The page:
The little-known federal agency charged with monitoring the system and enforcing safety measures — the Pipeline and Hazardous Materials Safety Administration — is chronically short of inspectors and lacks the resources needed to hire more, leaving too much of the regulatory control in the hands of pipeline operators themselves, according to federal reports, an examination of agency data and interviews with safety experts.
They portray an agency that rarely levies fines and is not active enough in policing the aging labyrinth of pipelines, which has suffered thousands of significant hazardous liquid spills over the past two decades.
Transportation Secretary Ray LaHood, who oversees the pipeline agency, acknowledges weaknesses in the program and is asking Congress to pass legislation that would increase penalties for negligent operators and authorize the hiring of additional inspectors. That may be a tough sell in a Congress averse to new spending and stricter regulation.
“We need to know with great certainty that inspections and replacements have been done in a timely way that will prevent these kinds of spills from happening,” he said. more
Yet our research indicates that al Qaeda and those motivated by its ideology are not the only sources of terrorism that the country faces and that terrorists across the ideological spectrum from those motivated by Osama bin Laden's ideology to neo-Nazis have managed to kill only 30 people in the United States since the attacks on Washington and New York a decade ago.
While each of those deaths is, or course, a tragedy, it is orders of magnitude smaller than the 15,000 Americans who are murdered every year.
Our study also found that Islamist terrorism has been no more deadly in the United States than other forms of domestic terrorism since September 11.
In the aftermath of the 9/11 attacks, one of the fears of ordinary citizens and terrorism experts alike was that a new wave of terrorists would strike, some of them armed with chemical, biological, radiological or even nuclear materials.
Ten years later, we have yet to see an Islamist terrorist incident involving such weapons in the United States, and no Islamist militant in this country has made a documented attempt to even acquire such devices. more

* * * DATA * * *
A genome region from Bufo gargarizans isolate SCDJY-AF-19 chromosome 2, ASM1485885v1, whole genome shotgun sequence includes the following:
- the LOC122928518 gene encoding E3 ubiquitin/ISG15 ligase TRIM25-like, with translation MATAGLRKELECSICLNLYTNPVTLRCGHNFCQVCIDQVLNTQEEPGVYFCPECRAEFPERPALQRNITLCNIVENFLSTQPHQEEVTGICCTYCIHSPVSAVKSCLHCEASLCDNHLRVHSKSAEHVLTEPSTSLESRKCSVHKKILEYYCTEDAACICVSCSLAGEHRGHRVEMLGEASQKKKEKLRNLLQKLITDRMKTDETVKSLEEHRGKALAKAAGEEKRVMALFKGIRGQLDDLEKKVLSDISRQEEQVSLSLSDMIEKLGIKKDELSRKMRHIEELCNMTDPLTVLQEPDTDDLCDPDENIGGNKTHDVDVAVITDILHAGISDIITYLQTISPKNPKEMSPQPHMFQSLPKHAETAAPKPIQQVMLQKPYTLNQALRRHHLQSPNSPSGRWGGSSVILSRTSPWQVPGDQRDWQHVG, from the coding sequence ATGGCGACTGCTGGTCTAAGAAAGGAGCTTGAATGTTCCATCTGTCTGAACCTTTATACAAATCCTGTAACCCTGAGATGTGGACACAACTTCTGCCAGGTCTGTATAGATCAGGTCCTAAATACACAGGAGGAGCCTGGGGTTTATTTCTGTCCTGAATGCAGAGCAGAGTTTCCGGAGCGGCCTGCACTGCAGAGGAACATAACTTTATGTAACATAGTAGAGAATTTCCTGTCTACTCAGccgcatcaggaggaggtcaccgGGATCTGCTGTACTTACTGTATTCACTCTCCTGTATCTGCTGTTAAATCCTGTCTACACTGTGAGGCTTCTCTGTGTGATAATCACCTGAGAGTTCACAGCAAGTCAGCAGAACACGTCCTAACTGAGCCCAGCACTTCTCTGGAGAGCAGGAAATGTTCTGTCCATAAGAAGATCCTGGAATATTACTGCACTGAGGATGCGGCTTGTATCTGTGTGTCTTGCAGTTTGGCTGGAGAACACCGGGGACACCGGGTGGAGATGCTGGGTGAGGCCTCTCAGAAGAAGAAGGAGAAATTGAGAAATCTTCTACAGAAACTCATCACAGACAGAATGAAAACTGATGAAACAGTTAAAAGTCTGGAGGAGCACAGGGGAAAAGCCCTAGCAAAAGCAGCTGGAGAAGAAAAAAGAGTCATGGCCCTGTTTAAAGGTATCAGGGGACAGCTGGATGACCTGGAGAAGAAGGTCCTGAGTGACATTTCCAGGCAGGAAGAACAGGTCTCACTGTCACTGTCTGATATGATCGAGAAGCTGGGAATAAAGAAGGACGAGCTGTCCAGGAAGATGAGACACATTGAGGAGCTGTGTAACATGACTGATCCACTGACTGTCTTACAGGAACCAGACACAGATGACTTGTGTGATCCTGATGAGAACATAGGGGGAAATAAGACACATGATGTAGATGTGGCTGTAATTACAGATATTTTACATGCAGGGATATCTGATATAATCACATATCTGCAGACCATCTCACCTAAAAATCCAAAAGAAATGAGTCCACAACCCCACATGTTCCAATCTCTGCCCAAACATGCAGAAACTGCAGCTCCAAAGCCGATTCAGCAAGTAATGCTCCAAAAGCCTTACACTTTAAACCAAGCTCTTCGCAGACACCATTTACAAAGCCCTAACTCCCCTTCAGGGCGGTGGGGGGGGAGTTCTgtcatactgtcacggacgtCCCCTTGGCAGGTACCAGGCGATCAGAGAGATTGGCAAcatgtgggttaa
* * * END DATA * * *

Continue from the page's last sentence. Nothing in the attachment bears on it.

My family was the embodiment of the American Dream: An immigrant father and first generation mother of differing ethnicities and faiths, who did more than just co-exist: They flourished.
Our mini "melting pot" succeeded because we focused on the commonalities between Islam and Christianity, the most obvious being that we worship the same God. How could we not? After all, we share almost identical prophets such as Moses, Abraham and Jesus.
My Muslim cousins would even celebrate Christmas with us every year - -not only to be social, but because there's a religious basis. To Muslims, Jesus is a prophet referred to in the Quran as "The Messiah," born of the Virgin Mary, who was herself born of immaculate conception.
Growing up in North Jersey in the 1980s, no one expressed any issues with our heritage or faith. In fact, in third grade my teacher asked me to bring my father to school for "show and tell" so the students could meet an Arab Muslim man. I can only imagine if this event was replicated today, some would protest, claiming my father was there trying to spread sharia law or convert the children to Islam. more
"The first earthquake of 7.1 magnitude was registered at 6:35 Sakhalin time (12:35 GMT) 460 km south-east of the city of Yuzhno-Kurilsk. Three earthquakes of 5.8, 6 and 5.9 magnitude were reported at 7:10, 8:09 and 8:38 (Sakhalin time), respectively," the spokesman told RIA Novosti.
Epicenters were located in the Pacific Ocean and the earthquakes were not felt in the region.
There is no tsunami threat, said the spokesman. Source
NOTE: This was brought to our attention by a reader, I have yet to confirm this information to be correct and will be checking the stations and hopefully have confirmation regarding these quakes soon.
UPDATE; I have checked the Stations, these 4 Earthquakes are the earthquakes which hit in succession off the East Coast of Honshu on the 16th September 2011. The article from above is incorrect.
The drone fell in the northern part of South Waziristan -- one of the seven districts of Pakistan's volatile tribal region bordering Afghanistan -- said the security officials, who did not want to be named because they are not authorized to speak with the media.
The officials said parts of the drone are in the Pakistani military's custody. They said they did not know why the drone fell.
Last month, another drone fell in the Chaman area of Balochistan province, near the Pakistani-Afghan border.
The United States rarely comments on drone operations. Source
The epicenter was 17 km (11 miles) ENE of Cumberland, Ontario, Canada
No Reports of Damage Reported at this time.
Note: The information has been edited, the original earthquake has been upgraded from a 3.8 to a 4.0 Magnitude and much shallower than previously listed.
The epicenter was 55 km (34 miles) West of Kira Kira, Solomon Islands
No Tsunami Alert Issued - No reports of Damage or Injuries reported at this time.
Epicenter 66 km (41 miles) Southeast of Sendai, Honshu, Japan
|Time (JST)|| |
|03:32 JST 19 Sep 11 ||37.8N||141.6E||50 km||5.1 ||Fukushima|